Grants Pass, OR (PRWEB) November 19, 2014
Water researcher Gerald Pollack, PhD, during a recent interview with fresh water advocate and radio host Sharon Kleyne, noted that whitish haze in the air that ruins photographs and makes distant objects appear fuzzy is a summer and warm weather phenomenon. Visibility can also be affected, Kleyne noted, by temperature inversions and air pollution.
Pollack was interviewed on the Sharon Kleyne Hour™ Power of Water® radio show of November 10, 2014. For a podcast of the show, go to http://www.voiceamerica.com/show/2207/the-sharon-kleyne-hour
Gerald Pollack, PhD, is a Professor of Bioengineering at the University of Washington. His latest book is The Fourth Phase of Water (Ebner & Sons, 2013). Pollack is the discover of Fourth Phase Water, a phase in addition to water’s solid, liquid and vapor phases. Fourth Phase Water is midway between ice and liquid but is not cold and has unique properties vital to human health.
The syndicated Sharon Kleyne Hour™ Power of Water® radio show, hosted by fresh water advocate Sharon Kleyne, is heard weekly on VoiceAmerica and Apple iTunes. The show is sponsored by Bio Logic Aqua Research, a global research and technology center founded by Kleyne and specializing in fresh water, the atmosphere and dehydration. Nature’s Tears® EyeMist® is the Research Center’s signature Hand Held Portable Personal Misting Humidifier™ for dry eyes.
When the atmosphere is warm, Pollack explains, not only does more liquid water evaporate from the Earth’s surface but the air’s physical ability to hold moisture and humidity increases. Water vapor molecules – among the smallest molecules in the universe - tend to cluster around tiny airborne particles to form “vesicles” – tiny water droplets measuring 20 to 30 micrometers in diameter. One micrometer equals 1/1,000,000,000 of a meter. The warmer the temperature, the more vesicles are formed and the larger they can become.
As these vesicles rise into the atmosphere, they eventually hit a ceiling, accumulate into clouds, enlarge into drops of precipitation and fall back to Earth.
Haze occurs, according to Pollack, because humidity vesicles diffuse or bend light. As humidity droplets increase in size and frequency, haze increased until it eventually becomes fog.
Paradoxically, Kleyne adds, in the Pacific Northwest, dense ground fog is associated more with winter than summer and occurs most frequently at night during clear weather. That’s because lower dew points and rapidly plummeting night temperatures force moisture out of the air. “Dew point,” the temperature below which humidity is forced out of the air, is a function of barometric pressure and temperature.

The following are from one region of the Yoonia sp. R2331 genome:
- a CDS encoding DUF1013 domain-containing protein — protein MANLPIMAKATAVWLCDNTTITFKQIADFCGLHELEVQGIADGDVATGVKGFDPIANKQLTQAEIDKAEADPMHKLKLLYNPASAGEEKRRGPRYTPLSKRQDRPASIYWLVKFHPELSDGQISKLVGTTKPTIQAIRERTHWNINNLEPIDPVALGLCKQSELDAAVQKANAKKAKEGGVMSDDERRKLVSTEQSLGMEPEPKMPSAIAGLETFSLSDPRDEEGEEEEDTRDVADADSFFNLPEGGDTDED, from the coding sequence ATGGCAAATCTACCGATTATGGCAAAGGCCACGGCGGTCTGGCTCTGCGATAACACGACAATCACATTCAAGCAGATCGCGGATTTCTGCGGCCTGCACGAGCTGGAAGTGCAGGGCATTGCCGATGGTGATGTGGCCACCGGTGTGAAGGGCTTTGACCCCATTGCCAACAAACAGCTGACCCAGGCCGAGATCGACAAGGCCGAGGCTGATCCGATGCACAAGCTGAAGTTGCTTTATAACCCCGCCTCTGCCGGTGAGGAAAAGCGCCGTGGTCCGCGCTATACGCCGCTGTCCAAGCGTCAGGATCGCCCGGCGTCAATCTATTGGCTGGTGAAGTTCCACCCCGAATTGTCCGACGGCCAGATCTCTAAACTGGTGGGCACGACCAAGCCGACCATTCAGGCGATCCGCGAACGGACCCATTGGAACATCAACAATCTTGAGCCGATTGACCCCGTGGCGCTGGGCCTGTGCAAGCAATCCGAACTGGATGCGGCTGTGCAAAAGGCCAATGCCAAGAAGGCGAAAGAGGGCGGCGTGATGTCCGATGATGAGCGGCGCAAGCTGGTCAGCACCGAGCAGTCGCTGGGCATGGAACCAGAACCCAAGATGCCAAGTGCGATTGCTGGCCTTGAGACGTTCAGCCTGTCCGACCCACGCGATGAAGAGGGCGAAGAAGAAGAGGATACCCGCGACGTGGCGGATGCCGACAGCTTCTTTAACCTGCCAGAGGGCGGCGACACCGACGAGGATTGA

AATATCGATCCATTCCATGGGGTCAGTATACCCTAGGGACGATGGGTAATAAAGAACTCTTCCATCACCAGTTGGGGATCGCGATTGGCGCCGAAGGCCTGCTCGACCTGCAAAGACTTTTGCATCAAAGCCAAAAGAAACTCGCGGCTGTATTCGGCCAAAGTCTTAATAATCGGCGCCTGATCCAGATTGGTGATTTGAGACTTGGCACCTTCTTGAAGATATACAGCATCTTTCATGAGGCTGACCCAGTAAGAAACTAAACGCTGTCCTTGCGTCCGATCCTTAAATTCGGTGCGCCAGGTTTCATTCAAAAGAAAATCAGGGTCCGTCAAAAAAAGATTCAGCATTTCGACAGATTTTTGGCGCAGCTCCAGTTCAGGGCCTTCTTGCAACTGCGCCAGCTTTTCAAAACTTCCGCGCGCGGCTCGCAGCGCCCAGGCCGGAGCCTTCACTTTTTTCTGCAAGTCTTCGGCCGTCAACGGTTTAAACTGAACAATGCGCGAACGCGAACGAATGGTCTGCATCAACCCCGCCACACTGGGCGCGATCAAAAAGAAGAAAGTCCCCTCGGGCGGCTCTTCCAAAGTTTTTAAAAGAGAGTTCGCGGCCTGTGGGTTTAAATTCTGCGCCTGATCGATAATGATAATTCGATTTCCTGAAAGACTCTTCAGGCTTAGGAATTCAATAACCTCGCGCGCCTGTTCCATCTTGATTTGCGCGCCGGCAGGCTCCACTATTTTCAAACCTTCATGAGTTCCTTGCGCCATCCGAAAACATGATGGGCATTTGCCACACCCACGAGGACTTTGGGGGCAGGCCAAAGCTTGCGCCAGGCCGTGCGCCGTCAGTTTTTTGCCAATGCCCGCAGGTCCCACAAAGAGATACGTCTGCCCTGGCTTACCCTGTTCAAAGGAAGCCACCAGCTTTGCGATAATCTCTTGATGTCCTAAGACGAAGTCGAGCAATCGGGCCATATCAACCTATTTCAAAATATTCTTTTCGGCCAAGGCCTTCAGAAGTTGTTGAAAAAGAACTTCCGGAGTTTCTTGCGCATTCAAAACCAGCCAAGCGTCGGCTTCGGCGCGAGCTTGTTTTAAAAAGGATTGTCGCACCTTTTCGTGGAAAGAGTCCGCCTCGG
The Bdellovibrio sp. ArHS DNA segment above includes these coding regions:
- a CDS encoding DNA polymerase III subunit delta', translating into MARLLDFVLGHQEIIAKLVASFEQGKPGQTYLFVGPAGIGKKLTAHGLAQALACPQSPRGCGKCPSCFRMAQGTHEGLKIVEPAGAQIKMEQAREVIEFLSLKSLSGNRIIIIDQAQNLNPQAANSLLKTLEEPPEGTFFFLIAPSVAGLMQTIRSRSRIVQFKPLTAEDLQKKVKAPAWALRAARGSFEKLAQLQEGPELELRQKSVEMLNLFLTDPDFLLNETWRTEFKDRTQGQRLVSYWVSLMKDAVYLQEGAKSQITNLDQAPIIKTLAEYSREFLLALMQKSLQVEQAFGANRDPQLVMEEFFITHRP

The summer haze phenomenon is the reason for the “smokiness” of the Great Smokey Mountains. Haze is most apparent when viewing distant hills or mountains from low elevation areas. However, in the United States, Kleyne observes, summer humidity is highest – and summer haze is the worst – in the Southeast.
Air can become hazy and visibility impaired, according to Kleyne, for other reasons besides increasing atmospheric water vapor and humidity. Winter inversion layers and air pollution can also cause poor visibility.
With winter inversion layers, Kleyne explains, warm air becomes trapped in low lying areas by cooler air moving in overnight. Winter inversion layers are most common in the morning and break up as the sun warms the upper atmosphere. Smoke and air pollution trapped by an inversion layer can impair visibility at ground level.
The interaction of water vapor and pollution, says Kleyne, is highly complex and also affects visibility. Suspended smoke and particulate material decreases visibility regardless of the time of year. As tiny pollution particles rise into the atmosphere, they attract water molecules exactly like naturally suspended dust particles do. Certain types of particulate pollution - carbon soot and fly ash – have a particularly strong tendency to attract water molecules. Pollution based humidity vesicles tend to drop to the ground prematurely, before reaching the cloud forming zone. The result is haze and increased humidity at low altitudes, less humidity in the upper atmosphere, and less rainfall. As with normal haze, and barring an inversion layer, according to Kleyne, pollution based haze is more likely to occur in warm weather than cold weather. What is the best time of year for crystal clear landscape photography? Fall, winter and spring, which have the additional advantage of less direct sunlight, which means more contrasting shadows and a more dramatic photo.